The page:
This review will be a bit different from my normal one. I will here be providing short reviews of three volumes in Westminster’s Theology for Armchair Theologians series. The titles which will be discussed are:
- Dorothy Day for Armchair Theologians
- John Knox for Armchair Theologians
- The Niebuhr Brothers for Armchair Theologians
The volume on the Niebuhr brothers is from Scott Paeth. The Niebuhr brothers have been some of the more influential twentieth-century theologians that the USA has produced. Paeth provides a detailed introduction to Reinhold and Richard Niebuhr, with a particularly useful section on how their thinking was formed and changed by World War II. While the brothers shared a lot of the same background and experience, they of course diverged from each other on many matters of theology. Paeth is aware of this and rightly treats them as distinct theologians, noting places where they were at variance with each other (e.g. what they thought on whether God is involved in history or not). What I found particularly interesting was the brothers different views on the isolationism of the US in those days, and how they each opted to approach the issue of war: Richard seemed more interested in the idea of war and what it entails, while Reinhold was more focused upon what was to be done in light of war.
The volume on John Knox is written by Suzanne McDonald. Before reading this book, all I really knew about John Knox is that he was a turbulent reformer, a nemesis to Queen Mary, and a leader of the Scottish Reformation (and basically the founder of the Church of Scotland). In fact, McDonald says that, “You can’t trace the history of the Scottish Reformation – a defining moment in Scotland’s story – without placing the towering figure of Knox close to the center, theologically and politically.” Each chapter is divided into two sections: the first section discusses the historical context of a period of time in Knox’s life (e.g. providing details on the ruling monarchs), and the second section then providing details on works that Knox penned during this period. All in all, I learnt quite a bit about the Scottish Reformation and Protestantism in Scotland from this book. Also, I think McDonald does a fine job at presenting the complexity of Knox and the ambivalent figure that he was.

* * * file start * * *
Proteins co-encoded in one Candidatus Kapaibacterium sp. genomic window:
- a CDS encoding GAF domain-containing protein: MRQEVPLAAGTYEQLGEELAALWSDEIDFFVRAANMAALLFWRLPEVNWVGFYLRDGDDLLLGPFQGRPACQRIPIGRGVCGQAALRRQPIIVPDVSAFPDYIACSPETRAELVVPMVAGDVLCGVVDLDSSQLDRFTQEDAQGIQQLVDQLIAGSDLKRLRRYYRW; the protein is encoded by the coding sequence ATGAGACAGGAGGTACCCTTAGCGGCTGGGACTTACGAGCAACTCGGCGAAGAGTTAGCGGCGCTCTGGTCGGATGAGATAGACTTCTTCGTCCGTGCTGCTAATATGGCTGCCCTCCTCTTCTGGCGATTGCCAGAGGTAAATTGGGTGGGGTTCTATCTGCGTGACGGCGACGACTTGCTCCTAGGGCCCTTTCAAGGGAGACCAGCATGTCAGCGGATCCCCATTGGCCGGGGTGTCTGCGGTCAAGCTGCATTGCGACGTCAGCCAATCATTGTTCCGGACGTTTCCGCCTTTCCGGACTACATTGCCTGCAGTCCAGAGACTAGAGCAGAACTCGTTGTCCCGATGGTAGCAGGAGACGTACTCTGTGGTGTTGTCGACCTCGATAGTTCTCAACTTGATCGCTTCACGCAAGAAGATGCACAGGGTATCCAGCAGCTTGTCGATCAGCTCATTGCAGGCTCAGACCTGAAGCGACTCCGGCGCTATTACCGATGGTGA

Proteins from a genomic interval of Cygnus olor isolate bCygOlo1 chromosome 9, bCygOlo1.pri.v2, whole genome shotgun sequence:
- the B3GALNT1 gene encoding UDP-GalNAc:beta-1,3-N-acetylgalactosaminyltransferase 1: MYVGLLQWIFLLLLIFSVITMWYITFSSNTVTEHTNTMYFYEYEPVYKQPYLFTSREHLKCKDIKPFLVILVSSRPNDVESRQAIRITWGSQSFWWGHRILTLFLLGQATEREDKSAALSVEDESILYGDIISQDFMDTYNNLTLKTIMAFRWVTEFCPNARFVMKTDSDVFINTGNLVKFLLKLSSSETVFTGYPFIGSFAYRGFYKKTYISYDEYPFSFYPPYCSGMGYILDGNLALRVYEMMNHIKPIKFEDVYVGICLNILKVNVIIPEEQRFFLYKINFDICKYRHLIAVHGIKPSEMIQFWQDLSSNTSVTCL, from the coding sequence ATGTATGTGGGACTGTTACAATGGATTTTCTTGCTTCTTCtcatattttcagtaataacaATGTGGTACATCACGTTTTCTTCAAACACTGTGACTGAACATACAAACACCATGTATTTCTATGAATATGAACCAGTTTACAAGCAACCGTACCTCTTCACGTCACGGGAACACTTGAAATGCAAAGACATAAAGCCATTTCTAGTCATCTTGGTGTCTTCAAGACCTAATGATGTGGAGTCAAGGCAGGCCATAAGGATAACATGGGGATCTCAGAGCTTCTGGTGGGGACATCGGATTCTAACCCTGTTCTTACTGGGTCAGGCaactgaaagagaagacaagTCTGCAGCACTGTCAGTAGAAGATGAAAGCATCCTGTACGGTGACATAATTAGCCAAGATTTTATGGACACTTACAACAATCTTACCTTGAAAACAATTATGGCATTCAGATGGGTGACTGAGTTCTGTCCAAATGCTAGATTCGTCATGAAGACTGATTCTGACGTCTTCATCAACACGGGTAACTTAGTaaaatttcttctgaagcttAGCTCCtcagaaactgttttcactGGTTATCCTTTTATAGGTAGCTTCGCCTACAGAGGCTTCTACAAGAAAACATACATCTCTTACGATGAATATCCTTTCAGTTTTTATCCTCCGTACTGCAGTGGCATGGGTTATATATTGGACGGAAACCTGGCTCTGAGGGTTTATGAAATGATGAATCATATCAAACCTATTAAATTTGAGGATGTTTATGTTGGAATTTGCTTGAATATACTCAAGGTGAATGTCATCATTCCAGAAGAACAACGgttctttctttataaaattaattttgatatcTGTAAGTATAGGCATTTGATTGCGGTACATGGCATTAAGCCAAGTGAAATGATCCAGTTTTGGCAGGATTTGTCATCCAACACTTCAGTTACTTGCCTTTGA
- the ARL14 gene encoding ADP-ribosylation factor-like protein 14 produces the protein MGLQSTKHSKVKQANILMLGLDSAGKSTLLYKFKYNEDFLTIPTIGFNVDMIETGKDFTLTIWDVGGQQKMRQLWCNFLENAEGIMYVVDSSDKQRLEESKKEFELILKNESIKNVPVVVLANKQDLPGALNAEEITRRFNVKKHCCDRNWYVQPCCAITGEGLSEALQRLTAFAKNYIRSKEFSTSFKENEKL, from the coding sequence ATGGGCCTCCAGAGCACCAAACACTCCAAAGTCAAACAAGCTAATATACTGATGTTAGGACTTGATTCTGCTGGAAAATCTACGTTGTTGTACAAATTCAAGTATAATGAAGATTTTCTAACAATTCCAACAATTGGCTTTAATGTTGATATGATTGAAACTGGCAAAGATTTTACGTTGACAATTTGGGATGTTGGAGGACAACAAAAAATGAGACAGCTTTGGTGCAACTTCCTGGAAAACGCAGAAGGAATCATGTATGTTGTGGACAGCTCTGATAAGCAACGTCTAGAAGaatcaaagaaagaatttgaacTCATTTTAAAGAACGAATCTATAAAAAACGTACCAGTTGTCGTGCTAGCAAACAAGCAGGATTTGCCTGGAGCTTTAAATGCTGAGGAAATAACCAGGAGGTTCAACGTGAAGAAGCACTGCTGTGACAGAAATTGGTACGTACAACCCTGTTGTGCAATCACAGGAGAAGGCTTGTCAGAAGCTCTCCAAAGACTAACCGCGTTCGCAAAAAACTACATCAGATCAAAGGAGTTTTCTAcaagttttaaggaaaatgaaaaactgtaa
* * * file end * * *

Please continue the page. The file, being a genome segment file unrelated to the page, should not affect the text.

The volume on Dorothy Day is written by
Overall I enjoyed the Armchair Theologians series. I wasn’t expecting much because I think that introductory series all too often dumb things down to such an extent that they provide an inaccurate image of whatever issue they cover. But these three volumes that I read were quite good. If you want to learn about a theologian, but don’t want to read a theologian’s entire oeuvre, then I think Westminster’s Armchair Theologians series will be a useful (and inexpensive) tool.